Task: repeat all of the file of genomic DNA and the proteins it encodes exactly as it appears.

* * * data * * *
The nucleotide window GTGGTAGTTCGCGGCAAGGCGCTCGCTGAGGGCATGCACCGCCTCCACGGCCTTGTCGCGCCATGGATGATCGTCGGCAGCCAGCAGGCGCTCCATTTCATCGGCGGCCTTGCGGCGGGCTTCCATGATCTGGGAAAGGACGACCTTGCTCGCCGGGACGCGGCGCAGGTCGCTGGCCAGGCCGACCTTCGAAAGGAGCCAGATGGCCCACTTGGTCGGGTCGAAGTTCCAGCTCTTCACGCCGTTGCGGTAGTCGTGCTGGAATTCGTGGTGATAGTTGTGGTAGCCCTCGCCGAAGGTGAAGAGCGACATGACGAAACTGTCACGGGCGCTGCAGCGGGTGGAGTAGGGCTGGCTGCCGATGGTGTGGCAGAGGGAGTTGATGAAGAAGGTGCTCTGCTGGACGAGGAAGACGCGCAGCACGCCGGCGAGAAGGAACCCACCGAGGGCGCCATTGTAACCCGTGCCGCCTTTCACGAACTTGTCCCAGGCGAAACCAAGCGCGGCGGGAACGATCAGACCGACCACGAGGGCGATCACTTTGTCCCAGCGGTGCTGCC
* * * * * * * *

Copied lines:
The nucleotide window GTGGTAGTTCGCGGCAAGGCGCTCGCTGAGGGCATGCACCGCCTCCACGGCCTTGTCGCGCCATGGATGATCGTCGGCAGCCAGCAGGCGCTCCATTTCATCGGCGGCCTTGCGGCGGGCTTCCATGATCTGGGAAAGGACGACCTTGCTCGCCGGGACGCGGCGCAGGTCGCTGGCCAGGCCGACCTTCGAAAGGAGCCAGATGGCCCACTTGGTCGGGTCGAAGTTCCAGCTCTTCACGCCGTTGCGGTAGTCGTGCTGGAATTCGTGGTGATAGTTGTGGTAGCCCTCGCCGAAGGTGAAGAGCGACATGACGAAACTGTCACGGGCGCTGCAGCGGGTGGAGTAGGGCTGGCTGCCGATGGTGTGGCAGAGGGAGTTGATGAAGAAGGTGCTCTGCTGGACGAGGAAGACGCGCAGCACGCCGGCGAGAAGGAACCCACCGAGGGCGCCATTGTAACCCGTGCCGCCTTTCACGAACTTGTCCCAGGCGAAACCAAGCGCGGCGGGAACGATCAGACCGACCACGAGGGCGATCACTTTGTCCCAGCGGTGCTGCC